The brains of peripubertal female rats were fixed by transcardiac perfusion with Zamboni's fixative (Ma et al., 1994b) and subjected to double immunohistofluorescence using 50 μm floating vibratome sections and a procedure described previously (Jung et al., 1997). ErbB-2 was detected with a monoclonal antibody (Ab) (c-neu, Ab-3; Oncogene Research Products, Cambridge, MA) diluted 1:100. ErbB-4 was detected with monoclonal antibody c-erbB-4, Ab-1 (also at a 1:100 dilution; NeoMarkers, Union City, CA). Astrocytes were identified with a monoclonal antibody to GFAP (1:1000; Sigma, St Louis, MO). After an overnight incubation at 4°C with either erbB-2 or erbB-4 antibodies, the reactions were developed with a Texas Red-conjugated goat anti-mouse gamma globulin (1:200, 1 hr at room temperature; Jackson ImmunoResearch, West Grove, PA). After extensive washes, the sections were incubated (overnight at 4°C) with the GFAP antibody. Because this antibody was also monoclonal, we did not use a secondary antibody to develop the reaction, but instead labeled the GFAP antibody directly with Oregon Green 488 (Molecular Probes, Eugene, OR), according to the manufacturer's instructions, to a specific activity of 2.7 molecules of dye per molecule of antibody protein. Immunofluorescence controls consisted of sections incubated in the absence of the primary antibodies.
Confocal images were acquired using a Leica (Nussloch, Germany) TCS NT confocal system, with a 25× NA 0.75 PL FLUOTAR objective. FITC and Texas Red were imaged simultaneously in most cases, using the 488 and 568 nm lines of an argon and krypton gas lasers, respectively, for excitation, a double dichroic at 488 and 568 nm, and a reflective mirror for wavelengths <580 nm in front of the first detection channel. A bandpass emission filter of 530 ± 30 nm was used for Oregon Green, and a long-pass filter at 590 nm was used for Texas Red. The intensity of the excitation light in each channel was adjusted so that the contribution of fluorescein to light detected in the Texas Red channel was negligible. Typically, 16 optical sections 1–3 μm apart were acquired for each image. Colors were merged and sections were projected into a single plane using MetaMorph (Universal Imaging, West Chester, PA). Images were further processed using Photoshop 5.0 (Adobe Systems, San Jose, CA).
ErbB-1, erbB-2, and erbB-4 tyrosine phosphorylation
For erbB-1, erbB-2, and erbB-4 kinase assays, lysates from treated cells were microfuged at 4°C for 5 min, and the supernatants were reacted for 3 hr at room temperature with a slurry of protein A–Sepharose that had been preabsorbed to antibodies against either erbB-1 (polyclonal Ab 1383; a gift from Shelton Earp, Department of Pharmacology, University of North Carolina, Chapel Hill, NC), erbB-2 (polyclonal Ab 1275, provided by G. Clinton, Department of Biochemistry, Oregon Health Sciences University, Portland, OR; or SC-284, purchased from Santa Cruz Biotechnology, Santa Cruz, CA), or erbB-4 (SC-283; Santa Cruz Biotechnology). Immunoprecipitated proteins were electrophoresed on a 8% SDS-polyacrylamide minigel and then transferred onto a nitrocellulose membrane. After blocking for 1 hr with 2% BSA–0.2% Tween 20 in Tris-buffered saline (TBS), the membranes were probed with a monoclonal phosphotyrosine antibody (4G10, kindly provided by Dr. David Kaplan, Montreal Neurological Institute, Montreal, Canada; or PY-20, purchased from Santa Cruz Biotechnology) and then with an anti-mouse HRP-linked antibody (Boehringer Mannheim, Indianapolis, IN), as described previously (Ma et al., 1994b). After several extensive washes, tyrosine phosphorylated proteins were detected using the Enhanced Chemiluminescence system from Amersham Pharmacia Biotech (Arlington Heights, IL).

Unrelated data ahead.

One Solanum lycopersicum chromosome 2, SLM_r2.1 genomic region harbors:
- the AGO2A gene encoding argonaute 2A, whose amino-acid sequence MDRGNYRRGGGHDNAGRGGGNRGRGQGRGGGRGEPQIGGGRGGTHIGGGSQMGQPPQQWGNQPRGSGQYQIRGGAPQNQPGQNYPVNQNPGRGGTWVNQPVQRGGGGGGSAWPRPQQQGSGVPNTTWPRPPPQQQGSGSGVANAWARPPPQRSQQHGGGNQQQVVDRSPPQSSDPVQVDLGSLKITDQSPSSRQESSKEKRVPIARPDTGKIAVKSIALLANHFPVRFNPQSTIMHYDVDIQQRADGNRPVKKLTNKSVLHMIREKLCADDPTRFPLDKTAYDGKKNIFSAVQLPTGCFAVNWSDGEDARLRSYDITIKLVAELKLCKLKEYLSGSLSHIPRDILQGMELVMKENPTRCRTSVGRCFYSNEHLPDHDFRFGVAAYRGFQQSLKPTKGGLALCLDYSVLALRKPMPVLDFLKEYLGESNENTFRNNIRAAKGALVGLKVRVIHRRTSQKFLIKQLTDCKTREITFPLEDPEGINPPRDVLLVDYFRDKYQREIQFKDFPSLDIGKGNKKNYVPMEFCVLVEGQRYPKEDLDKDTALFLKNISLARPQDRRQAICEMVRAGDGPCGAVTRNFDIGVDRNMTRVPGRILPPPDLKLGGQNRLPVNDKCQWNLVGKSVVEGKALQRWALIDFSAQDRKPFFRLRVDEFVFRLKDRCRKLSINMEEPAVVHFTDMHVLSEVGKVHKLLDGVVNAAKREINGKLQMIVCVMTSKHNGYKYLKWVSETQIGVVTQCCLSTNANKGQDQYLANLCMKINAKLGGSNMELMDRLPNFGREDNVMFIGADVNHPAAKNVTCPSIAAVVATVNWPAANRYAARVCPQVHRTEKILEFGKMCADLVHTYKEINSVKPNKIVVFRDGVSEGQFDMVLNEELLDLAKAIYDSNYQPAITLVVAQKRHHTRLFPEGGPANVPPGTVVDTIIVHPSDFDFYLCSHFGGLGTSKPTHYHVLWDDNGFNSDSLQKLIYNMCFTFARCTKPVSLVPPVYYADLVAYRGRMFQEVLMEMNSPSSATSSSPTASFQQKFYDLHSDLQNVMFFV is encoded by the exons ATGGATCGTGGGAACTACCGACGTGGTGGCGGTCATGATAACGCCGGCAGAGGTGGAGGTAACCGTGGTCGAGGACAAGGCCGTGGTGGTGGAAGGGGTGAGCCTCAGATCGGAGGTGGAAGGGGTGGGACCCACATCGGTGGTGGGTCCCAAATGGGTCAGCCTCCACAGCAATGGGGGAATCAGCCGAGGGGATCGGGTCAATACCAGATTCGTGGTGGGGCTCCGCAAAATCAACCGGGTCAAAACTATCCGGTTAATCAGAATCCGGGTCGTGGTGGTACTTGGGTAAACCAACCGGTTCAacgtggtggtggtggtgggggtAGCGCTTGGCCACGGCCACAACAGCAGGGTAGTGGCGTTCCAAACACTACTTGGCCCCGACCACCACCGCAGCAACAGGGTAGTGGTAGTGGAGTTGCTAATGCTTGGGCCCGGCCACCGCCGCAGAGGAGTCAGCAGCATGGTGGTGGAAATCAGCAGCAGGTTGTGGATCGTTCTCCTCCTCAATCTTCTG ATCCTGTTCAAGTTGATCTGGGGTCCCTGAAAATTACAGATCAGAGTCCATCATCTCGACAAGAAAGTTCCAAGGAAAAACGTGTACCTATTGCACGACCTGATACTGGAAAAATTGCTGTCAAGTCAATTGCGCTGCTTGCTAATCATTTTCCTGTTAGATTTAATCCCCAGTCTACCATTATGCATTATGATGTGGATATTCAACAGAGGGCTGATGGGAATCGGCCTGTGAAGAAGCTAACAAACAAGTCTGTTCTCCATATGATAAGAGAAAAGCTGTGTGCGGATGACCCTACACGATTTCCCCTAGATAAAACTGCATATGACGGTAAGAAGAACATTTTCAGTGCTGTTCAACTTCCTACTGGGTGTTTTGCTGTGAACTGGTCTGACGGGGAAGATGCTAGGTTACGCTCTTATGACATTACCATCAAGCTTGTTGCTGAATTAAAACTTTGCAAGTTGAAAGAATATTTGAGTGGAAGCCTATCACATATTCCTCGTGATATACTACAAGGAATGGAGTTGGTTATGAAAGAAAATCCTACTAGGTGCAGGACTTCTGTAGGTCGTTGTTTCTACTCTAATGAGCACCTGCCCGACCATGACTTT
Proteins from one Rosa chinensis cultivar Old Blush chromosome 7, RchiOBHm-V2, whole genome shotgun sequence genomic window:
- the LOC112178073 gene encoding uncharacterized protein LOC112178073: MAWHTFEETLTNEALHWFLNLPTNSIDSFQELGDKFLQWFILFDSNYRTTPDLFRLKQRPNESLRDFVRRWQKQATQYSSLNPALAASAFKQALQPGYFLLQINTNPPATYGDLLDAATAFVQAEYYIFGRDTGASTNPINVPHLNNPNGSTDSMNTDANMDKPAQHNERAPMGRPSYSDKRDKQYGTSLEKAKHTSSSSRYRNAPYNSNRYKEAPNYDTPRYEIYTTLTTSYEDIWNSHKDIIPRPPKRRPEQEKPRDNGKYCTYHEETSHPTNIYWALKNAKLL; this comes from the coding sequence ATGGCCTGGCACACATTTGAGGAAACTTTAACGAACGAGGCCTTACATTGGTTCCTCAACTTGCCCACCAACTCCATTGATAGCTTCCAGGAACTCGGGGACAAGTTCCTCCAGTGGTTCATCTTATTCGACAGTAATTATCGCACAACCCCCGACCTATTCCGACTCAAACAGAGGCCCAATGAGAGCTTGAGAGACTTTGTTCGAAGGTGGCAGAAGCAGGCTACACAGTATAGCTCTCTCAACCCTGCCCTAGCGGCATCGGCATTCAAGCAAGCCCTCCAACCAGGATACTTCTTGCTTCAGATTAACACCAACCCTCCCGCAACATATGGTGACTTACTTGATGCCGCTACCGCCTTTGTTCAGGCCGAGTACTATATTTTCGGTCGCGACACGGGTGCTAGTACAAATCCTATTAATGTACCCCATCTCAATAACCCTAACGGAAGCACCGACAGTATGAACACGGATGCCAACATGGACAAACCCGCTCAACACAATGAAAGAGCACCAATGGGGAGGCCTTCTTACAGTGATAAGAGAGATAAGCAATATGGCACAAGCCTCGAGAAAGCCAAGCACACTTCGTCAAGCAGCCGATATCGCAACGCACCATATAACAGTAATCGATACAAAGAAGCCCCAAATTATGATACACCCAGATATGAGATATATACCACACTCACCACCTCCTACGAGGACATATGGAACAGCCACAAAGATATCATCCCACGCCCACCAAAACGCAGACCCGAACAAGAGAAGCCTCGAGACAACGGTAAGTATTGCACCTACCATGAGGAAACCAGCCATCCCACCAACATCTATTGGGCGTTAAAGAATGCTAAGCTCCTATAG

Cross-linking of erbB-2 and erbB-4 receptors
Hypothalamic astrocytes were maintained in serum-containing medium in 100 mm culture dishes until they reached ∼ 90% confluency. They were then cultured in ADM (see above) for 48 hr before treatment with NDFβ2 (500 ng/ml) for 3 min at 37°C. At the end of this treatment, the astrocytes were exposed to bis (sulfosuccinimidyl) suberate (BS3) (2 mm; Pierce, Rockford, IL), a noncleavable, amine-reactive cross-linker (Staros and Kakkad, 1983), for 2 min at room temperature, followed by incubation on ice for 30 min. Thereafter, the cells were washed with ice-cold PBS, collected into PBS, pelleted by brief centrifugation, and lysed in RIPA buffer. The lysates were immunoprecipitated overnight at 4°C using rabbit polyclonal antibodies to either erbB-2 (C-Neu, Ab-1; Oncogene Research Products) or erbB-4 (SC-283; Santa Cruz Biotechnology) at 1:200 dilution. For each sample tube, 80 μl of protein A–Sepharose (1:1 slurry, in water) was added, and the tubes were tipped for an additional 3 hr. Immunoprecipitates were pelleted by microcentrifugation and washed once with ice-cold RIPA and once with ice-cold PBS. Each immunoprecipitate was suspended in 30 μl of H2O and 15 μl of a 3× concentrated sample buffer (final concentration of 0.0625 m Tris, pH 6.8, 3% SDS, 5% glycerol, and 5% β-mercaptoethanol). The protein samples were denatured at 100°C for 5 min, and 15 μl of each sample was used for SDS-PAGE on a 6% polyacrylamide gel. Separated proteins were electrophoretically transferred to a Hybond ECL nitrocellulose membrane (Amersham Pharmacia Biotech, Piscataway, NJ), and blocked with 2% BSA and 0.2% Tween 20, in TBS for 1 hr at room temperature. The membranes were then incubated with antibodies, either erbB-2 (mouse monoclonal C-Neu, Ab-3; Oncogene Research Products) or the same erbB-4 used previously for immunoprecipitation (each at 1:200 dilution). After 4 hr incubation at room temperature, the membranes were washed three times (10 min each) with TBS–Tween 20 at room temperature and then incubated with a horseradish peroxidase-linked secondary antibody, diluted 1:5000 with TBS–Tween 20, for 1 hr at room temperature. After washing, the reactions were developed using the SuperSignal Ultra Chemiluminescent Substrate (Pierce).